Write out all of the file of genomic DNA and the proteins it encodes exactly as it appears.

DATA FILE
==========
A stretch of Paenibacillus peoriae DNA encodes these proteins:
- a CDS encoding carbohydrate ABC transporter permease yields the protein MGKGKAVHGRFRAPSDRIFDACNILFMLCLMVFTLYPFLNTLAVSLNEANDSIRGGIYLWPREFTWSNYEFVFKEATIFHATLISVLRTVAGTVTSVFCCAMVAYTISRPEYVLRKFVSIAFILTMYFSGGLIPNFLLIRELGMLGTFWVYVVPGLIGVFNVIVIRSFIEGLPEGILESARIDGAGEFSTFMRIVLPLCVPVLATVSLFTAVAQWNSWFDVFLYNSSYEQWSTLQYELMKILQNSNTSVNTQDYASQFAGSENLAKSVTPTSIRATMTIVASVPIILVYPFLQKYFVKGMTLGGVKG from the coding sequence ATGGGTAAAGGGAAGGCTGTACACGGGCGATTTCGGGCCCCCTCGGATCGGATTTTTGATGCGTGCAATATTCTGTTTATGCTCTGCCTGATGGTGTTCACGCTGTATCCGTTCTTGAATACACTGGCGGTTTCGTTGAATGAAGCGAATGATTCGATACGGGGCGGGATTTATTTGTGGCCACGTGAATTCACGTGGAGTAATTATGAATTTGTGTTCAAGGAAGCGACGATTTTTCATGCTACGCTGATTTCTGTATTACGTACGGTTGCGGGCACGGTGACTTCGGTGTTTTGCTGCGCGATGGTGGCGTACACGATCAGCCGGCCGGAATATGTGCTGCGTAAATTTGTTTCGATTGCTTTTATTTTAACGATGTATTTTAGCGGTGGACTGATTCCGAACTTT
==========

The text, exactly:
A stretch of Paenibacillus peoriae DNA encodes these proteins:
- a CDS encoding carbohydrate ABC transporter permease yields the protein MGKGKAVHGRFRAPSDRIFDACNILFMLCLMVFTLYPFLNTLAVSLNEANDSIRGGIYLWPREFTWSNYEFVFKEATIFHATLISVLRTVAGTVTSVFCCAMVAYTISRPEYVLRKFVSIAFILTMYFSGGLIPNFLLIRELGMLGTFWVYVVPGLIGVFNVIVIRSFIEGLPEGILESARIDGAGEFSTFMRIVLPLCVPVLATVSLFTAVAQWNSWFDVFLYNSSYEQWSTLQYELMKILQNSNTSVNTQDYASQFAGSENLAKSVTPTSIRATMTIVASVPIILVYPFLQKYFVKGMTLGGVKG from the coding sequence ATGGGTAAAGGGAAGGCTGTACACGGGCGATTTCGGGCCCCCTCGGATCGGATTTTTGATGCGTGCAATATTCTGTTTATGCTCTGCCTGATGGTGTTCACGCTGTATCCGTTCTTGAATACACTGGCGGTTTCGTTGAATGAAGCGAATGATTCGATACGGGGCGGGATTTATTTGTGGCCACGTGAATTCACGTGGAGTAATTATGAATTTGTGTTCAAGGAAGCGACGATTTTTCATGCTACGCTGATTTCTGTATTACGTACGGTTGCGGGCACGGTGACTTCGGTGTTTTGCTGCGCGATGGTGGCGTACACGATCAGCCGGCCGGAATATGTGCTGCGTAAATTTGTTTCGATTGCTTTTATTTTAACGATGTATTTTAGCGGTGGACTGATTCCGAACTTT